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Only a handful of universities are actively involved in implementing disabled-friendly policies. --File pic

The United Nations (UN) Sustainable Development Goals has emphasised about inclusive, quality and lifelong education.

This is difficult enough to realise for most the world over, especially in the developing Global South, given the various divides — economics, technological and socio-emotional.

So what can be said of the disabled, or the differently abled, generally known as OKU (Orang Kurang Upaya)?

Going by the World Health Organisation and the World Bank estimates, there are some one billion people who experience some form of disability. Of the one billion, up to 150 million are children, including those of school-going age.

Some of these children are 10 times less likely to go to school than other children. When they do attend school, it is likely to be in a segregated setting.

Historically, those with disabilities have been excluded from the general education system and placed in “special schools”.

In some cases, they are separated from their families and placed in long-term residential institutions where they are educated in isolation from the community, if they are educated at all.

Based on the Global Partnership for Education, it was estimated that 90 per cent of children with disabilities in low and lower-middle income countries do not go to school.

In Malaysia, some 488,948 OKUs were registered with the Jabatan Kebajikan Masyarakat as at October last year. But the number of them gaining an education is relatively small.

For example, the International Islamic University Malaysia, which launched its own Disability Inclusion Policy in November last year which is in tandem with the university’s raison d’etre, has some 150 and 10 OKU students and staff‎ respectively.

This is due to a number of barriers such as attitude, financial, physical, communication and organisational. The latest being migrational in nature.

Indeed, in 2016 the UN estimated that less than half of the world’s six million refugee children were in school.‎ Lesser still in university.

Similarly, Human Rights Watch too identified that refugee children with disabilities faced barriers to enrol in schools.

Hence the initiative taken by the Ministry of Education to launch ‎Garis Panduan Pelaksanaan Dasar Inklusif OKU in institutions of higher education last week was timely.

In 2008, the Persons with Disabilities Act (PWDA) was passed by Parliament to ensure access for the disabled to public facilities, transport and recreation, leisure and sports services.

As part of the Act, building by-laws were amended making it compulsory for buildings to provide access and facilities for disabled people. Existing buildings were allowed three years to make the necessary modifications to comply with these new requirements.

In this context the guidelines were overdue to create a disabled-friendly infrastructure, to prepare a conducive learning and living environment, and building a trusting community among others.

This is with the goal of raising the number of students with disabilities enrolling for formal education. And, at the same time, to ensure that the number of dropouts is kept low relative to the initial enrolment.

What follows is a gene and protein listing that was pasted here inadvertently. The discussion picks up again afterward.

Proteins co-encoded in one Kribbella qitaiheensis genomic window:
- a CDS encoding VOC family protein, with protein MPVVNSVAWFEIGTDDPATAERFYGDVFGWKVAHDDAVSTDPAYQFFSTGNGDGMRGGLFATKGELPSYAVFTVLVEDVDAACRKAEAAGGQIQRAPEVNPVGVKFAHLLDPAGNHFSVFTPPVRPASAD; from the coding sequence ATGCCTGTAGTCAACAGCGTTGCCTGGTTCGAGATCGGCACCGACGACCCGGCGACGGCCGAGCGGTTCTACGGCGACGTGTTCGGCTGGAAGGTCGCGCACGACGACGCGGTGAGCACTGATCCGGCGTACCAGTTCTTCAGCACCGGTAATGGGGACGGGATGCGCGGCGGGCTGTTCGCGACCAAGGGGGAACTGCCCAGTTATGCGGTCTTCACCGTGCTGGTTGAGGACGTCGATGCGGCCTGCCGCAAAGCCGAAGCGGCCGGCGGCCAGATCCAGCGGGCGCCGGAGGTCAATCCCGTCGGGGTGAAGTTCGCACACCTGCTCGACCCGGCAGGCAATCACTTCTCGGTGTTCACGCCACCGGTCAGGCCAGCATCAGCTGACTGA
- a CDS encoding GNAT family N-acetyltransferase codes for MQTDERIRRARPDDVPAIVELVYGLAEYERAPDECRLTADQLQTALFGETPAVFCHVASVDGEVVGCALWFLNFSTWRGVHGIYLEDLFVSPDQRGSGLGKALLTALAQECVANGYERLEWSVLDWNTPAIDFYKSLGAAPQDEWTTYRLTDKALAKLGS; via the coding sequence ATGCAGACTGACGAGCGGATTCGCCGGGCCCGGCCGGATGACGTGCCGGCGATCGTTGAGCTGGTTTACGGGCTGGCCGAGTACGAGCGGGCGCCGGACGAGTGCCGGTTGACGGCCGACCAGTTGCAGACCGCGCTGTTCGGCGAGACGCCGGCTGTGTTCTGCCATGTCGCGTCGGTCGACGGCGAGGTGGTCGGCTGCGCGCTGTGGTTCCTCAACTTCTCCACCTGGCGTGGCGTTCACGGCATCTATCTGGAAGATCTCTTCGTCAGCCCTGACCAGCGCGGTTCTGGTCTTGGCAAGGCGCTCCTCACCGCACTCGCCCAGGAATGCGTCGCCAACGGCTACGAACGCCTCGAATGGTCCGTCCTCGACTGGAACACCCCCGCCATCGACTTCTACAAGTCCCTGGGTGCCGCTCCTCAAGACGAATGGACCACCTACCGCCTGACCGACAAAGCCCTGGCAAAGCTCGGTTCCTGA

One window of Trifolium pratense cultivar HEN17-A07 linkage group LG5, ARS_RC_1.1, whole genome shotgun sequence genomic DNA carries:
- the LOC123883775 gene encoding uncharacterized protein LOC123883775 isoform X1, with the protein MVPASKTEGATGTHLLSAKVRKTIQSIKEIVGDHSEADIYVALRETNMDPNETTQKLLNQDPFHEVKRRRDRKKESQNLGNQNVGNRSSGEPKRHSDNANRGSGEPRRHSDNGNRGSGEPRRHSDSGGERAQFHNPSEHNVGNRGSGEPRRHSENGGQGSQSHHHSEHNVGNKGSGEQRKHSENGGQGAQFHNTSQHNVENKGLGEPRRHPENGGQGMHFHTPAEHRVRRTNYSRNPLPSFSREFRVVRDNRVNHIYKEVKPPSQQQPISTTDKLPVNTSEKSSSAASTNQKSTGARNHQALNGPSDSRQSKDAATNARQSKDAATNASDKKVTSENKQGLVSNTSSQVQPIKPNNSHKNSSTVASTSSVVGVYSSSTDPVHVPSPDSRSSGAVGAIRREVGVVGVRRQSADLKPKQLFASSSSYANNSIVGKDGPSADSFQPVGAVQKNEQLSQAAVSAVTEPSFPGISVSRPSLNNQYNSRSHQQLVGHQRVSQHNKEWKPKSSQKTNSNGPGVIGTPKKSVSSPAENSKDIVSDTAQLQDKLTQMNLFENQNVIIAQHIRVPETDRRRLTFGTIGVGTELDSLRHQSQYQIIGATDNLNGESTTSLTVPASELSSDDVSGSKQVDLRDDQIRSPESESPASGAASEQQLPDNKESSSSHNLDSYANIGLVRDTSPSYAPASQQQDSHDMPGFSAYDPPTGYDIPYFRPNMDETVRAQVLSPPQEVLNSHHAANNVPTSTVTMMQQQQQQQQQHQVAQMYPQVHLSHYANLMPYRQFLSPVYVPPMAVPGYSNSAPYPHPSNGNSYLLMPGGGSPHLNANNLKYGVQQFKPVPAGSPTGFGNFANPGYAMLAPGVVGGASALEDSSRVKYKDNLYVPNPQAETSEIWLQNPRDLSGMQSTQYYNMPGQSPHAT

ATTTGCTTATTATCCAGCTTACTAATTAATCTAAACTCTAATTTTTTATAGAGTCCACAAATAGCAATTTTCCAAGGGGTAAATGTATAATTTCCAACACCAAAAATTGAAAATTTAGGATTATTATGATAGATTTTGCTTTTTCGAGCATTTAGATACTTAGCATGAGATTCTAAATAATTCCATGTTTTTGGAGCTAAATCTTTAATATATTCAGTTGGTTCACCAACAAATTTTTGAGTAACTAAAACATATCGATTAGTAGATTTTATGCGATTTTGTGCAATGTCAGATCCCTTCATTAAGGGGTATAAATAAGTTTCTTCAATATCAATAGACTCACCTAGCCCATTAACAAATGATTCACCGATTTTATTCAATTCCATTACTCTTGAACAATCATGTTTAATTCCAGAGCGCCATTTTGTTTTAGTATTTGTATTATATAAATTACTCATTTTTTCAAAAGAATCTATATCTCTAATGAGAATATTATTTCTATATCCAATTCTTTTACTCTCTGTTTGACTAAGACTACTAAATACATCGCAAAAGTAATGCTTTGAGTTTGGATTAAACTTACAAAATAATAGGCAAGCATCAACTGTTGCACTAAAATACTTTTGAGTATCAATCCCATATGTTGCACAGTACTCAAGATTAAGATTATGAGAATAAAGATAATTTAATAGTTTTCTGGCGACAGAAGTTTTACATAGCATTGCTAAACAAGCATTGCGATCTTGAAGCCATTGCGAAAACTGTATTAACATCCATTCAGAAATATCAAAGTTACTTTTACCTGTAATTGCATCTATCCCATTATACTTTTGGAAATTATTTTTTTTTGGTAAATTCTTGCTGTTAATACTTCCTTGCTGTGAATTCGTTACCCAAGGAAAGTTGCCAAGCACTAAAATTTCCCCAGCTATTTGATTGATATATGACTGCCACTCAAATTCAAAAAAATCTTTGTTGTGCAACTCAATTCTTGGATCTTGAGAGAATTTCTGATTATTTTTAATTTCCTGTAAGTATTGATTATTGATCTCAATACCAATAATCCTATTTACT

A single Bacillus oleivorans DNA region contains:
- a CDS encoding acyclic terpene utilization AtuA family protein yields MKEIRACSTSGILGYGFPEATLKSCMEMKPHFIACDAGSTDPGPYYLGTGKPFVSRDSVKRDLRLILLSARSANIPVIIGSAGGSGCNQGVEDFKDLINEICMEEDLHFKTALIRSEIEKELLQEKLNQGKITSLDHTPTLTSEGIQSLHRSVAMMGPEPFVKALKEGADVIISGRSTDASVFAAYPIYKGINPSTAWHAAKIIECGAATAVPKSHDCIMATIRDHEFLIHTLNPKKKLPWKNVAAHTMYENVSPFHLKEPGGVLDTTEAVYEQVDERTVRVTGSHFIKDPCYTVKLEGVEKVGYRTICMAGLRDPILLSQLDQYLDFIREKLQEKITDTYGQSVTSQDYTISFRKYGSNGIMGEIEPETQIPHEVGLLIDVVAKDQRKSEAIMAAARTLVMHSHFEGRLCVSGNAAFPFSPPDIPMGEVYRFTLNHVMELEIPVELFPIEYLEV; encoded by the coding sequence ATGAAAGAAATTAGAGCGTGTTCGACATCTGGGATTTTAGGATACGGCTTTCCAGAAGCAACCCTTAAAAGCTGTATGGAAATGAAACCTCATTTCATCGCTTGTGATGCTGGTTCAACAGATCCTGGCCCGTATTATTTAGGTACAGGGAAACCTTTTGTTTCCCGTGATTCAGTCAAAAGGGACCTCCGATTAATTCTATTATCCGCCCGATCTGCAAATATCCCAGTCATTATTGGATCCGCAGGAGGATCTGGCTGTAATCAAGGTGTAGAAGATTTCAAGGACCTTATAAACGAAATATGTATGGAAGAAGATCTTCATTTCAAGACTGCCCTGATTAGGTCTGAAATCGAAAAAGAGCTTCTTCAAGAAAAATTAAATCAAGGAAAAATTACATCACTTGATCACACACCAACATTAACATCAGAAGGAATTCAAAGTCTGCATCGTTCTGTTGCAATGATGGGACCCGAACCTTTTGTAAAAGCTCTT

Moreover, those with disabilities face a higher risk from violence and bullying, as well as hindering their right to education, according to the United Nations Educational, Scientific and Cultural Organisation (Unesco).

These facts and figures reflect the significant impact of the barriers to education faced by people with disabilities, pointing to the importance of some policy guidelines. As for now it is not surprising that only a handful of universities are actively involved in implementing disabled-friendly policies.

It is hoped that the introduction of the new guidelines will overcome the lack of accessibility, ranging from physically inaccessible buildings to unsuitable learning materials.

Others include discrimination and prejudice which prevents people with disabilities from accessing education on equal terms with others, exclusion or segregation from mainstream educational settings, and inferior quality of education, including in mainstream settings, where those with disabilities have been “integrated” into the existing non-inclusive system.

At the same time, human rights laws seek to directly tackle these issues by compelling states to respect, protect and fulfil the right to education of people with disabilities through the implementation of “inclusive education”.

It is worthy to note that people generally are more accepting and understanding of those with physical disabilities, conditions which are tangible to them such as loss of vision, inability to walk, total loss of hearing or loss of limbs.

Whereas, those with behavioural, mental and intellectual disabilities faced far greater challenges. Some studies showed that only 20 per cent of Malaysians perceived behavioural and mental conditions as disabilities.

To most, those with learning disabilities, hyperactivity or aggression are simply perceived as “badly behaved”. They are often stigmatised as “crazy”, “stupid” or “tiga-suku” among the locals, and made fun of.

This means education is essential to put things in its proper perspective before the Garis Panduan Pelaksanaan Dasar Inklusif OKU can have its full and lasting impact.

The writer, an NST columnist for more than 20 years, is International Islamic University Malaysia rector

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